EDITORIAL: Nevada officials deserve credit for moving quickly to implement the ABLE Act.

Back in 2014, Congress passed the ABLE Act, which allows people with disabilities to establish financial accounts to help them with various expenses while not jeopardizing Social Security payments or other benefits.

Prior to the law, a disabled person’s financial assets could result in limits on certain government payments.

Under the bipartisan measure, an American who become disabled before age 26 may accrue a total of up to $14,000 annually in the account — through donations from family members, friends or others, for instance —to pay for housing, transportation, health care and other items.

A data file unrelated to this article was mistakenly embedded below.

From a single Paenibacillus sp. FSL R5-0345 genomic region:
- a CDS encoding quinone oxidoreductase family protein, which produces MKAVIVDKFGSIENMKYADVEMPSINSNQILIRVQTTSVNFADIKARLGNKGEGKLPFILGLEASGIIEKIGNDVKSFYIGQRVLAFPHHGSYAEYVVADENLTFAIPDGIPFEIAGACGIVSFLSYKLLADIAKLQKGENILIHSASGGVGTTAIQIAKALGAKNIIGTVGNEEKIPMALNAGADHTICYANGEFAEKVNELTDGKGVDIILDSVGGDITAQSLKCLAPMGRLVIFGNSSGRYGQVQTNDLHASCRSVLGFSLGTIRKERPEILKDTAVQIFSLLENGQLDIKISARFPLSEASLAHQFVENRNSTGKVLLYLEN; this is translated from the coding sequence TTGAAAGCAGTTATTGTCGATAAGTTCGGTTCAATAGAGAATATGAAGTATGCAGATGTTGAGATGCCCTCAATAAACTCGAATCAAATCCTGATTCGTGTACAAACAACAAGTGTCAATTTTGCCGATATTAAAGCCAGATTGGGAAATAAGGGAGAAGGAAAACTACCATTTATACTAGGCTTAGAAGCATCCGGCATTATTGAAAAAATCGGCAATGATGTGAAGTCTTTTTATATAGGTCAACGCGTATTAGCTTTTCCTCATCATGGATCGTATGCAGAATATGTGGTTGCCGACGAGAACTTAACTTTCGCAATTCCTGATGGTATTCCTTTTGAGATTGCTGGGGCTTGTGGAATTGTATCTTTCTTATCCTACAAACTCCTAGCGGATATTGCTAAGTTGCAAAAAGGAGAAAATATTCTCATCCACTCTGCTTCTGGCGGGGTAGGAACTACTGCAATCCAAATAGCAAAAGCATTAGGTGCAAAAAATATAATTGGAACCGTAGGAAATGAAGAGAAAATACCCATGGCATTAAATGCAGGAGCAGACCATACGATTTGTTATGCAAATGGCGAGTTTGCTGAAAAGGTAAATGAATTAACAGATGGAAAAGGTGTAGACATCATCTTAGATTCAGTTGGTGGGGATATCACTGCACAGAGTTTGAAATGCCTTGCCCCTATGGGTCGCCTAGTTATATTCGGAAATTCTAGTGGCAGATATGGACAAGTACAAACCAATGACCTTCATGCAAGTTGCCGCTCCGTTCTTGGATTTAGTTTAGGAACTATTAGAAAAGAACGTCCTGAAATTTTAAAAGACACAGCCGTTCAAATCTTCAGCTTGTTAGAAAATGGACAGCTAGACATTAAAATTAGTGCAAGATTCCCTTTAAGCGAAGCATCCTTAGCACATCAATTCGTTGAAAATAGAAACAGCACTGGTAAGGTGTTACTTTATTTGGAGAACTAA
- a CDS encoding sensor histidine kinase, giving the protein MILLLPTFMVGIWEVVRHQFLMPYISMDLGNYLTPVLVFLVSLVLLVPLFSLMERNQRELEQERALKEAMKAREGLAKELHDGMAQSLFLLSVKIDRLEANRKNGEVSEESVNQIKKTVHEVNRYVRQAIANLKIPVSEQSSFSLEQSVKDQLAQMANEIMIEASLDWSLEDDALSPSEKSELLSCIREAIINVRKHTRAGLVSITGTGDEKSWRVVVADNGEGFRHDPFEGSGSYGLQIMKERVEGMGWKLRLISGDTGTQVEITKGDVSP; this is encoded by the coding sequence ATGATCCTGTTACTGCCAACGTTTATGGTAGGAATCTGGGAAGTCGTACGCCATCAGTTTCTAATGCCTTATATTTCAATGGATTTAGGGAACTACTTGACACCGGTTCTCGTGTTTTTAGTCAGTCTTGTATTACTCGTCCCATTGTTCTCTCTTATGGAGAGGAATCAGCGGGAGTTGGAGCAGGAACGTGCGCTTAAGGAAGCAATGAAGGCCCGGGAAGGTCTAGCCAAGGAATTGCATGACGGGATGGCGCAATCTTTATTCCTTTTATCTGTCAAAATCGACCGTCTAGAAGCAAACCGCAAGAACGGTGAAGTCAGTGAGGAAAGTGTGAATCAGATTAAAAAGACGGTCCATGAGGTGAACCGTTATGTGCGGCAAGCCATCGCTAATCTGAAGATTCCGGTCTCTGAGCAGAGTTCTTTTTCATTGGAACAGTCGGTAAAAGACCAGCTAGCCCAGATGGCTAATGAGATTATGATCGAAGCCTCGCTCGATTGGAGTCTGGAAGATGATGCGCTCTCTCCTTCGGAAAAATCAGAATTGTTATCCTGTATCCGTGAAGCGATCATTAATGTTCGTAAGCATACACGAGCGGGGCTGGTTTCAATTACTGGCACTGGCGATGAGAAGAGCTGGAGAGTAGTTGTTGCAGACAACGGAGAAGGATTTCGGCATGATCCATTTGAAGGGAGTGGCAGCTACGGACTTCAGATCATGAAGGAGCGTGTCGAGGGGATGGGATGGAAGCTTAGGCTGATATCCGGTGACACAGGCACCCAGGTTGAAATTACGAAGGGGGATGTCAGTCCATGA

The accounts also offer tax advantages and may reach a maximum of $100,000. They are similar to 529 plans, which allow families to set aside money tax free to build a child’s college fund.

On Thursday, Nevada became one of the first states to implement the new program, making it available through the state treasurer’s office. Those interested in more information should contact the Nevada Aging and Disability Services Division.

Meanwhile, Congress is already considering an expansion of the initiative, including raising the savings cap and increasing the disability onset age to 46. The latter could be somewhat controversial, given that fraud in the Social Security disability program is hardly unknown as payments have ballooned in recent decades.

Overall, though, Nevada officials deserve credit for moving quickly to implement the ABLE Act. It’s a reasonable effort to help those who face physical challenges that make it difficult or impossible to live independently.

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